Wednesday 17 October 2012

This is what I used to think in the olden days...

I used to think: Maybe we should watch more news reports about children starving in Africa? Children who would do anything to be able to get food? Or get him involved in Good Deeds like working with the disabled or underprivileged? Maybe that'll make him realise that some people have more to worry about in life than whether or not they might have put on a nano-kilogram and - pow! - their life suddenly isn't worth living.

That's what I used to think in the olden days, at any rate.

I used to think that eating disorders were selfish - that the young person with anorexia or bulimia was vane... over-obsessed with their appearance. Good God, let's watch some TV programmes about people with disfigurements or terminal illnesses. That'll stop them thinking about themselves all the time and make them see sense.

Selfish boy (or girl)... Can't he / she see what they're doing to us, his / her parents? Let's break down in floods of tears in front of them. Surely that'll make them realise what they're doing?

That's what I used to think.

Look at all the terrible things that depriving your body of healthy, life-giving food can do! The way your internal organs suffer... the way your skeleton can take on the bone density of someone decades older! Listen to this as I read aloud to you about all the horrible things you could be doing to your body. You say you're "eating healthily", but - hey - look what you're really doing to yourself! That'll make them see sense and knock this on the head.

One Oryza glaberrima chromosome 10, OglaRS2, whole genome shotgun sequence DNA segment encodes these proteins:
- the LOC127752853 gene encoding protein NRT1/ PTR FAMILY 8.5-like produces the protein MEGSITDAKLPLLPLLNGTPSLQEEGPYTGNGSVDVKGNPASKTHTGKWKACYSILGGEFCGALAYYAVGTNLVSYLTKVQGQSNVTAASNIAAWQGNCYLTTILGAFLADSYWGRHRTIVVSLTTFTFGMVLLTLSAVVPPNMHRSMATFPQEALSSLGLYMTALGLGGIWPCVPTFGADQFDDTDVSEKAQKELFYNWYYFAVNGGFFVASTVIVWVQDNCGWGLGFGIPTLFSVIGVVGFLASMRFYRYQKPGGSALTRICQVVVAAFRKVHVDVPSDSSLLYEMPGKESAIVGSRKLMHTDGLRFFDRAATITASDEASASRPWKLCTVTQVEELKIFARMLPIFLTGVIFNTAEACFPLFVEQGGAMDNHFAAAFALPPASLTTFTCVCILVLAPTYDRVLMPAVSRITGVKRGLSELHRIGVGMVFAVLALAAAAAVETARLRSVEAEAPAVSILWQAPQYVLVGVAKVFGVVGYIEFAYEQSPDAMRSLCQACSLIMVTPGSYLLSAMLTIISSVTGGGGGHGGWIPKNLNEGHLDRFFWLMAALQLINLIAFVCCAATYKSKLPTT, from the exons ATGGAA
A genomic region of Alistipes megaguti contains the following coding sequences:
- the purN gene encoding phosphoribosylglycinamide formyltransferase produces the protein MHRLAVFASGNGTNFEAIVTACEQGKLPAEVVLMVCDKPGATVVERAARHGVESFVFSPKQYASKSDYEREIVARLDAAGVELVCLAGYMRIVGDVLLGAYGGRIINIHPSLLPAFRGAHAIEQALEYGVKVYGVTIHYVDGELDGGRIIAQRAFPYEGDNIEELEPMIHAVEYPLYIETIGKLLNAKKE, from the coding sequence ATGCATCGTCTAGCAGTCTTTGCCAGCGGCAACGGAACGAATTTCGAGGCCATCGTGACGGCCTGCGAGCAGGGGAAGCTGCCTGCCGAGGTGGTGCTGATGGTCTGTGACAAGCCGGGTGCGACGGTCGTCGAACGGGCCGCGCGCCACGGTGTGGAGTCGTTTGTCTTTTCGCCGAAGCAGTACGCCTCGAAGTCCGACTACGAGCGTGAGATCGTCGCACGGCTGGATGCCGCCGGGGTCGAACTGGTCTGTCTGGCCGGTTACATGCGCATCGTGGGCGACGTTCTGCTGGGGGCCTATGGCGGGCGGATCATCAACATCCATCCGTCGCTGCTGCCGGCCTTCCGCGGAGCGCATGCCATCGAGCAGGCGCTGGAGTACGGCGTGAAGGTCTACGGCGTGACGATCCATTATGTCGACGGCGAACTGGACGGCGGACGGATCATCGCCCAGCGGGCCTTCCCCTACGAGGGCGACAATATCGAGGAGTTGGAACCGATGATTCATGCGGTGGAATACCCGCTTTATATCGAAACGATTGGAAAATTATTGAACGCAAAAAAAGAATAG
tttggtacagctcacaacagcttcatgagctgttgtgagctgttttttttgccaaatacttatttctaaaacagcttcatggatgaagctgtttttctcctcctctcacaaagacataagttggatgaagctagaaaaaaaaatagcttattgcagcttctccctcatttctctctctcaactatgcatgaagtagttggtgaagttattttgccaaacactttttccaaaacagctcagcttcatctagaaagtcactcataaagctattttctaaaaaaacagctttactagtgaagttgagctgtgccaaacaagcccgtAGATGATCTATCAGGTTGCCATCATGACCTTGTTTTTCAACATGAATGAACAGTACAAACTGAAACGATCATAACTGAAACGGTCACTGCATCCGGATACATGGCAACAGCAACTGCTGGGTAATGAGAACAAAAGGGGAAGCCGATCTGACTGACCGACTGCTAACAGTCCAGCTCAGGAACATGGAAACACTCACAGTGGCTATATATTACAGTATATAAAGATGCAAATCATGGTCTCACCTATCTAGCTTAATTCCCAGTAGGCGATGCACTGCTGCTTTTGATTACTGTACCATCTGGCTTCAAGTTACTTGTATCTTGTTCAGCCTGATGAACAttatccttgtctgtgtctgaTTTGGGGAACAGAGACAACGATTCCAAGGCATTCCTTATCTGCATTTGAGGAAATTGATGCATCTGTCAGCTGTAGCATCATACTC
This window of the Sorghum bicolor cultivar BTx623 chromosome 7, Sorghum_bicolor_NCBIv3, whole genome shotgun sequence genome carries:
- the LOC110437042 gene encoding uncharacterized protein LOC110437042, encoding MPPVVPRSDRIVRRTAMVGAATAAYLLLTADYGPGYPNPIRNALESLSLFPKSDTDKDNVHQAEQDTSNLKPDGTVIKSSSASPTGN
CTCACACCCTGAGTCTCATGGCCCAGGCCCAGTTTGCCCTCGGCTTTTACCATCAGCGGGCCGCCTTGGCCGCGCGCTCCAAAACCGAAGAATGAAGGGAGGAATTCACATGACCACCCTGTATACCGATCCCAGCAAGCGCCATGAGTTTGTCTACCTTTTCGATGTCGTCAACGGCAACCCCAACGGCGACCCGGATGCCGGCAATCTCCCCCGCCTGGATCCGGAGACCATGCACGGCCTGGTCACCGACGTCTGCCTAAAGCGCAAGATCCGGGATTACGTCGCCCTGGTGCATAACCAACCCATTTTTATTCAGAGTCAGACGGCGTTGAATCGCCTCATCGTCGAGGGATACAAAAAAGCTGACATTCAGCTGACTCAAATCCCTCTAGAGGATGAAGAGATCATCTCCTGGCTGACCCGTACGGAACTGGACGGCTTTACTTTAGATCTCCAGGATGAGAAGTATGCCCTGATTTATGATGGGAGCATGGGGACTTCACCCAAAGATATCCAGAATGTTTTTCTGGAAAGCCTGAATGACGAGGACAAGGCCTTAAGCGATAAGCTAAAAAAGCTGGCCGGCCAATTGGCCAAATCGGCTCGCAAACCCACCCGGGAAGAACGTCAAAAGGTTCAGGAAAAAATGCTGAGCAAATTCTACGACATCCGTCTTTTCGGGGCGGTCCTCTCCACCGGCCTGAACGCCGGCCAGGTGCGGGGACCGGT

Yes, that's the sort of thing I used to think.

"That's the trouble with him," my H would say (and still does occasionally). "He's had everything handed to him on a plate. A private education. Material goods. A loving, supportive family environment. Things many other young people would give their right arm for. He's selfish. What he needs is a good firm kick up the ar*e."

Ah, if only eating disorders were that easy to resolve...

1 comment:

  1. When I was in the thick of my eating disorder my Mum called me selfish and it stung so much. I hated the thought that other people were thinking I wanted to be this way that I was being "self-indulgent" and attention seeking. Luckily my Mum,like you, later realized otherwise but sadly I think that is a widely-held belief about eating-disorders.